Blu-ray News and Reviews | High Def Digest
Film & TV All News Blu-Ray Reviews Release Dates News Pre-orders 4K Ultra HD Reviews Release Dates News Pre-orders Gear Reviews News Home Theater 101 Best Gear Film & TV
Blu-Ray : Good Flick, Bad Disc
Ranking:
Sale Price: $11.99 Last Price: $15.98 Buy now! 3rd Party 9.81 In Stock
Release Date: February 15th, 2011 Movie Release Year: 1946

The Stranger (1946)

Overview -

Charles Rankin, a respected academic at a prominent Connecticut college seems to have the perfect life: a beautiful new wife; and a charming home in a small town that holds him in high esteem. Enter Mr. Wilson, a detective on the hunt for Nazi war criminal Franz Kindler. The appearance of Mr. Wilson threatens to reveal that underneath this idyllic veneer is a secret that could tear everything apart.

OVERALL:
Good Flick, Bad Disc
Rating Breakdown
STORY
VIDEO
AUDIO
SPECIAL FEATURES
Tech Specs & Release Details
Technical Specs:
Region Free
Video Resolution/Codec:
1080p/AVC MPEG-4
Length:
95
Aspect Ratio(s):
1.33:1
Audio Formats:
English Dolby Digital 2.0 Mono
Subtitles/Captions:
Spanish
Special Features:
Postcard
Release Date:
February 15th, 2011

Storyline: Our Reviewer's Take

Ranking:

Although best remembered as the only box-office hit of his career — meaning it was popular with mainstream audiences — Orson Welles' 'The Stranger' is arguably his least talked about film, and it's rarely considered one of his finest efforts. There is no one reason for this, and unlike 'The Immortal Story' or 'Chimes at Midnight,' the film is readily available on home video in the U.S. After two theatrical failures, the crime thriller was made primarily to assure Hollywood of Welles' abilities as a reliable filmmaker. And the venture paid off once it became a financial success. In spite of all this, 'The Stranger' remains a uniquely Orson Welles production, showing many of his characteristics and artistic style.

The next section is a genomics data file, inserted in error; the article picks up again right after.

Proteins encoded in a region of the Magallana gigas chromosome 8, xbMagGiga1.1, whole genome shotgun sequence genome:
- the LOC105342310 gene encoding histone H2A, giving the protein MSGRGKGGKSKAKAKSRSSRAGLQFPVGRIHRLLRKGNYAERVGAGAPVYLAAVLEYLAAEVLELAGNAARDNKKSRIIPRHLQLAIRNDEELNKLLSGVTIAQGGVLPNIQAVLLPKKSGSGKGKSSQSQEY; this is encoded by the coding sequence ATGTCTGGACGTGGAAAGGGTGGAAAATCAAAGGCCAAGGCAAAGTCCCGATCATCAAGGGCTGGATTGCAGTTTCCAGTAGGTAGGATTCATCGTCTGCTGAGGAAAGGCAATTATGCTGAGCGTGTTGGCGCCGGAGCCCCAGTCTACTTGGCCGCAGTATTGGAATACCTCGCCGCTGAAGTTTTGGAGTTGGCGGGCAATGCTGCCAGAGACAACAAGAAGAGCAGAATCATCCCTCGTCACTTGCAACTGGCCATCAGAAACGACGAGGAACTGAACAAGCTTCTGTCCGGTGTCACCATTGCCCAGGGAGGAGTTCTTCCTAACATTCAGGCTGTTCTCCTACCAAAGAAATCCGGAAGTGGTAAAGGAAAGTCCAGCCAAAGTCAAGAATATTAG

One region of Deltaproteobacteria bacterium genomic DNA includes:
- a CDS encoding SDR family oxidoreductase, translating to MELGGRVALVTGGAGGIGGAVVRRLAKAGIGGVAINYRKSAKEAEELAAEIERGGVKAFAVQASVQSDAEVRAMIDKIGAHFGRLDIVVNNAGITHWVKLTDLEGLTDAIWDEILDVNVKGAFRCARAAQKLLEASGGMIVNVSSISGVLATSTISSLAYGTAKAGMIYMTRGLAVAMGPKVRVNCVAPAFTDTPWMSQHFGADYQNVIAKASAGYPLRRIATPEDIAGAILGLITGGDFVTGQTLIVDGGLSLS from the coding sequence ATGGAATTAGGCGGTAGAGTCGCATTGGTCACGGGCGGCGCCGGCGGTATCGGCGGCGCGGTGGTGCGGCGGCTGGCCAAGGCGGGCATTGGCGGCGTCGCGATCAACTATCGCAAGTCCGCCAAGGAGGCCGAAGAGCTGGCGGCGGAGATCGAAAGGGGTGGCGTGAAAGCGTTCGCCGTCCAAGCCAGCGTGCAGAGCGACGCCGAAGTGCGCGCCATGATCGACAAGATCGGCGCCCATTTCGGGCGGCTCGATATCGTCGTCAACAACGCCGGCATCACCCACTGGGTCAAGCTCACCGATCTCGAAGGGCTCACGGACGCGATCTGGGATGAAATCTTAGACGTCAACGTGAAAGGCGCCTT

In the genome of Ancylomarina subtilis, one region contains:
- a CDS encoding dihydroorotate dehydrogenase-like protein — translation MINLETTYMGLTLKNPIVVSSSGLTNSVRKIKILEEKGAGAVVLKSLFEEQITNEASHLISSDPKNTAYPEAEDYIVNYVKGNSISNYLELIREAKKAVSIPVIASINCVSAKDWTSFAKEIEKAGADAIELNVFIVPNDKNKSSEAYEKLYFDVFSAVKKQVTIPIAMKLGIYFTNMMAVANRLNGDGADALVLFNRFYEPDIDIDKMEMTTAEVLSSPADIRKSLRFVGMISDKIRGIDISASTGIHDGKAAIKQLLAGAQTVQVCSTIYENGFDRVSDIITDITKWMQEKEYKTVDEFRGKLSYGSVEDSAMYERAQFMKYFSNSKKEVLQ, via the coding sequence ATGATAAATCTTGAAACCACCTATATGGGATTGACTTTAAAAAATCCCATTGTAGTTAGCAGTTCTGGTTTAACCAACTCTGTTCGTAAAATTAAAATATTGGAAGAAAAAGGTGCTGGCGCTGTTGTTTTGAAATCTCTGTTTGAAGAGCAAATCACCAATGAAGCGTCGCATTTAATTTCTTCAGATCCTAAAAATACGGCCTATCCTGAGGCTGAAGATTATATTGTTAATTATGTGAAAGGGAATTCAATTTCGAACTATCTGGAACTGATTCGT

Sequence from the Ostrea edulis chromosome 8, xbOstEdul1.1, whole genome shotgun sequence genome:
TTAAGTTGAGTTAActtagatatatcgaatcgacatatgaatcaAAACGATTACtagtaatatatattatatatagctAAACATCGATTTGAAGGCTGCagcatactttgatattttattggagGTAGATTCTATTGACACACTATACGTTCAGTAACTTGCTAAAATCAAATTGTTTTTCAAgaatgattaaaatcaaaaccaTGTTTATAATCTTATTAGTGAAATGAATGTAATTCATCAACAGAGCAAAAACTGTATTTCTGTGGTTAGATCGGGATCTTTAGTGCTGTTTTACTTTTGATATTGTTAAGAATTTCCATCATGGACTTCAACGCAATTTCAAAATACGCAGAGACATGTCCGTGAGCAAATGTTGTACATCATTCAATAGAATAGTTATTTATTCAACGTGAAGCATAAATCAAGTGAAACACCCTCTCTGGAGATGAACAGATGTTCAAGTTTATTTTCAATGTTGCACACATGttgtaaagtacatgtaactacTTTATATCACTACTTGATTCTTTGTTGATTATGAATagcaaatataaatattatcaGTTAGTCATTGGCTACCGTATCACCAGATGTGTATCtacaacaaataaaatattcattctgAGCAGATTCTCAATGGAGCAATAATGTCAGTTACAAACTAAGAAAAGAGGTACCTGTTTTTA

With the war still fresh in the memories of Americans, the 1946 film noir is one of the first to confront the atrocities committed by the Nazi party, which could partly explain the reason for it doing well theatrically. Starring Edward G. Robinson in a brilliant performance as the government agent Mr. Wilson, it even shows actual footage of concentration camps to an appalled Loretta Young. The script, originally written by Victor Trivas but later re-written by Anthony Veiller ('The Killers,' 'Night of the Iguana'), John Huston ('The Maltese Falcon,' 'The African Queen') and Welles, plays on common fears of criminals escaping prosecution and living amongst us in secret. This time in Main Street U.S.A.

Welles plays the tensely confident and often nervous Charles Rankin, a professor at an all-boys prep school in a small New England town. It's not an especially memorable portrayal, but it gets the job done, recently marrying Mary (Young), the daughter of a Supreme Court Justice. Working for the United Nations War Crimes Commission, Robinson is on an Ahab-like hunt for the notorious Nazi fugitive Franz Kindler. One of his former associates, Meinike (Konstantin Shayne), led our protagonist to Connecticut, where we see Kindler literally trying to conceal the paper trail. It's only a matter of time, of course, before Robinson figures it out and begins working on exposing the man's true identity.

The plot is a conventional cat-and-mouse routine, showing how each side tries to trounce the other. And Welles lets his viewers know that he's all too aware of the narrative's elementary structure. Rather than seeing a demandingly strategic game of chess, we have a game of checkers, whose rules are fairly simple and straightforward. But despite the story's simplicity, Welles complicates the film by having his bad guy be a clever but grisly individual — a man, we're told, who was a leading proponent of genocide and manipulates his naïve wife without remorse. With beautiful cinematography by Russell Metty ('Touch of Evil,' 'Spartacus'), the talented director delivers an intriguing tale saturated in the dark, muddy shadows that are characteristic of the noir genre.